research news

Presidential BRAIN Initiative Derives From San Diego DNA

By Dave Schroeder

Last month, the president unveiled with great fanfare a major announcement on the “Brain Research through Advancing Innovative Neurotechnologies” (BRAIN) initiative. This multiyear research endeavor proposes roughly $100 million in funding from the National Institutes of Health (NIH), the National Science Foundation (NSF), and the Defense Advanced Research Projects Agency (DARPA). The initiative will also include dedicated research investments by private foundations, research institutes and companies. While UC San Diego is uniquely positioned to contribute to and advance this effort, there is already San Diego DNA woven into the initiative itself. Over a year ago, researchers from UC San Diego, Salk, and the Kavli Foundation helped to generate a white paper that formed the genesis of the BRAIN initiative. UC San Diego will also be well represented on the NIH’s BRAIN working group, which will advise the NIH director on this matter, as Roger Tsien of UC San Diego and Terry Sejnowski of both UC San Diego and the Salk Institute have been named to this prestigious panel.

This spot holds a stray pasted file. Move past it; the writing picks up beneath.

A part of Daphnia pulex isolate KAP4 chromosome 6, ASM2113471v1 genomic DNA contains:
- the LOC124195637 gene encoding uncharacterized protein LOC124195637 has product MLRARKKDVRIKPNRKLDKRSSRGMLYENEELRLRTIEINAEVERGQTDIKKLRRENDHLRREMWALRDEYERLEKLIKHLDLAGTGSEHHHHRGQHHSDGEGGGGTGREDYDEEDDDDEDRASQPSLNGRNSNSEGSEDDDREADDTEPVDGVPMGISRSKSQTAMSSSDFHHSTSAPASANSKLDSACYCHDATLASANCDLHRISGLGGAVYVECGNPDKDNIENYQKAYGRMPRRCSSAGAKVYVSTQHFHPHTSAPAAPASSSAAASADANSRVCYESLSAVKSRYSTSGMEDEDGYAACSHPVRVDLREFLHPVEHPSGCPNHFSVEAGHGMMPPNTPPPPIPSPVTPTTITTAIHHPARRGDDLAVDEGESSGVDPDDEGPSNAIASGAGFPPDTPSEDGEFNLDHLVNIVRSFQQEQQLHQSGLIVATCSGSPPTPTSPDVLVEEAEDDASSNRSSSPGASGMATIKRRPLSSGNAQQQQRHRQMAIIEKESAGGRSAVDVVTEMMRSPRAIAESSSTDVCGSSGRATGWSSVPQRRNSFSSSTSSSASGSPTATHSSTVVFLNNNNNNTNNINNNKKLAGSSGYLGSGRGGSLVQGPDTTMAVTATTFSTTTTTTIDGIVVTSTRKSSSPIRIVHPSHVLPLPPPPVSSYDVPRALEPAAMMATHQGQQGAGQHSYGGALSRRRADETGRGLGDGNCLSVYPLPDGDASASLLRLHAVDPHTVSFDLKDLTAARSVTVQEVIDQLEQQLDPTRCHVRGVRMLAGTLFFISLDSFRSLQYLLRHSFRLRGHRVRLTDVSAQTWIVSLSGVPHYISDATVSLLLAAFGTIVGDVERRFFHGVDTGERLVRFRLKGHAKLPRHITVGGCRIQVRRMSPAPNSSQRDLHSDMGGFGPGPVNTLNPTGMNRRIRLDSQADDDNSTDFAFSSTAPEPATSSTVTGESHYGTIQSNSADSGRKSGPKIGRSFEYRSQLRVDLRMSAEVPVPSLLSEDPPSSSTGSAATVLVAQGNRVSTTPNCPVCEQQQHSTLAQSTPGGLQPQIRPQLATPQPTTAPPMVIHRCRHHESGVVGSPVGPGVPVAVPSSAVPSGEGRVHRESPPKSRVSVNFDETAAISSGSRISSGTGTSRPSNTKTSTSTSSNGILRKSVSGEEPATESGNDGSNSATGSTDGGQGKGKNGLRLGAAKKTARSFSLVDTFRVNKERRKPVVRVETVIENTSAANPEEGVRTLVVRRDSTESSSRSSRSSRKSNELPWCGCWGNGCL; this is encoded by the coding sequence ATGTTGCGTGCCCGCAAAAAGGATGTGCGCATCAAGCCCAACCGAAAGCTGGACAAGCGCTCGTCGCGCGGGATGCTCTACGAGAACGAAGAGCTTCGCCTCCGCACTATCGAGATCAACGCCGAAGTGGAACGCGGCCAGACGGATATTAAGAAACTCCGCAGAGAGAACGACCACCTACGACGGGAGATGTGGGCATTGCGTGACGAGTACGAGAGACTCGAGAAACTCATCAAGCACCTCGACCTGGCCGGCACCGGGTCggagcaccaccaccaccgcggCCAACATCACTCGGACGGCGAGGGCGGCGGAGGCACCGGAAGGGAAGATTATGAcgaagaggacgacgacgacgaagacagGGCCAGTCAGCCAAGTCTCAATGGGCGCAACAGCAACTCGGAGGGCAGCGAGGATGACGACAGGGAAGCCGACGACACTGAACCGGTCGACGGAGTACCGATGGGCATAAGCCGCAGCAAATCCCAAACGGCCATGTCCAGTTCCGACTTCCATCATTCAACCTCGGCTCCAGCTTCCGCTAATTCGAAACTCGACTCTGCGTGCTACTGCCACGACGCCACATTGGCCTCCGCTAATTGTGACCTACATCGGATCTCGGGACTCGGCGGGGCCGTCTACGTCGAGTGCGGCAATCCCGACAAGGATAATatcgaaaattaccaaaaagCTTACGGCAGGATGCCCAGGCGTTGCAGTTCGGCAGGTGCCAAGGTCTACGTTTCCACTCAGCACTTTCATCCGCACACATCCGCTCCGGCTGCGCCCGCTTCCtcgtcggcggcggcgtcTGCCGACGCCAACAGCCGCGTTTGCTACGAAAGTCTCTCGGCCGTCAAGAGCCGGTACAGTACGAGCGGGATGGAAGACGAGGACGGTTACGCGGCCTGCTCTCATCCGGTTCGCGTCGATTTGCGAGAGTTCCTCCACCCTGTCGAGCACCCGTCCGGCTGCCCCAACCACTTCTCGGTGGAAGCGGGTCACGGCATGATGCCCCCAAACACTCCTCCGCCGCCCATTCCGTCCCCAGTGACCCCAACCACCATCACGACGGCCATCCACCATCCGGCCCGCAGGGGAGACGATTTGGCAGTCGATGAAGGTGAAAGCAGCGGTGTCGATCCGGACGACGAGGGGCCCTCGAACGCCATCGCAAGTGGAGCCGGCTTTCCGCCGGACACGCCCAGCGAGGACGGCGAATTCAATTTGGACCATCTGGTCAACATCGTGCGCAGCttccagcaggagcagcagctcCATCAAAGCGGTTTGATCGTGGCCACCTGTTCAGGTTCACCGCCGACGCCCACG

Earlier this month, the Office of Research Affairs and Vice Chancellor Sandra Brown arranged to host NIH director Francis Collins for a brief visit to campus, for an intimate briefing and discussion with a small group of involved faculty of next steps on the BRAIN Initiative. The result was a productive exchange of perspectives and ideas, and this ongoing dialogue with NIH (and the other federal agency partners) is one in which UC San Diego will remain closely engaged over the months and years to come.

The BRAIN initiative is and will continue to be a top policy and funding priority, certainly for UC San Diego but also for our entire region, and the biotechnology and life sciences clusters that help to drive our economy. Just as San Diego benefited from the efforts to map the human genome, so does it stand to benefit from the BRAIN initiative. Our region’s world-class researchers, students and faculty, combined with our robust health and life sciences sectors, will make key contributions to the understanding of brain function and how that can improve and enhance human health. The discoveries and technologies that will spin off from these efforts into are economy can only be imagined at this point, but the potential impact is enormous.